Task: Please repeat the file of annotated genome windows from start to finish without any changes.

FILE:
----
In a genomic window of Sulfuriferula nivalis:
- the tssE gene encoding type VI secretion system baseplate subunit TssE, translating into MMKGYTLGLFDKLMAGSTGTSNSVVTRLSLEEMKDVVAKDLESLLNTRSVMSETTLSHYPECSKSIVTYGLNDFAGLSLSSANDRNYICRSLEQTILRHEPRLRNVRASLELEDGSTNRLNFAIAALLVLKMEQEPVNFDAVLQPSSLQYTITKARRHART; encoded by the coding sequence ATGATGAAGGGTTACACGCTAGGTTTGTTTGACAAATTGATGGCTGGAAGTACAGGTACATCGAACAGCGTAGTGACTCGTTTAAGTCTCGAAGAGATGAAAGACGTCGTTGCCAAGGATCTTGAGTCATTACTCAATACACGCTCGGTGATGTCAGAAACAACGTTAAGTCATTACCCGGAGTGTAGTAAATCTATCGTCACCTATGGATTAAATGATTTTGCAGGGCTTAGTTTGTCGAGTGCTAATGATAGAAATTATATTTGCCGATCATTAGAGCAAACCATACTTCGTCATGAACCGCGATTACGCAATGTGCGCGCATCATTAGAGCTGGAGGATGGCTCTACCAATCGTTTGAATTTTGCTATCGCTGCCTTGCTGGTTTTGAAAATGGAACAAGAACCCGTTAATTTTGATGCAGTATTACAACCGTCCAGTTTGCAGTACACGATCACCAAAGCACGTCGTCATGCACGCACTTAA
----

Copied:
In a genomic window of Sulfuriferula nivalis:
- the tssE gene encoding type VI secretion system baseplate subunit TssE, translating into MMKGYTLGLFDKLMAGSTGTSNSVVTRLSLEEMKDVVAKDLESLLNTRSVMSETTLSHYPECSKSIVTYGLNDFAGLSLSSANDRNYICRSLEQTILRHEPRLRNVRASLELEDGSTNRLNFAIAALLVLKMEQEPVNFDAVLQPSSLQYTITKARRHART; encoded by the coding sequence ATGATGAAGGGTTACACGCTAGGTTTGTTTGACAAATTGATGGCTGGAAGTACAGGTACATCGAACAGCGTAGTGACTCGTTTAAGTCTCGAAGAGATGAAAGACGTCGTTGCCAAGGATCTTGAGTCATTACTCAATACACGCTCGGTGATGTCAGAAACAACGTTAAGTCATTACCCGGAGTGTAGTAAATCTATCGTCACCTATGGATTAAATGATTTTGCAGGGCTTAGTTTGTCGAGTGCTAATGATAGAAATTATATTTGCCGATCATTAGAGCAAACCATACTTCGTCATGAACCGCGATTACGCAATGTGCGCGCATCATTAGAGCTGGAGGATGGCTCTACCAATCGTTTGAATTTTGCTATCGCTGCCTTGCTGGTTTTGAAAATGGAACAAGAACCCGTTAATTTTGATGCAGTATTACAACCGTCCAGTTTGCAGTACACGATCACCAAAGCACGTCGTCATGCACGCACTTAA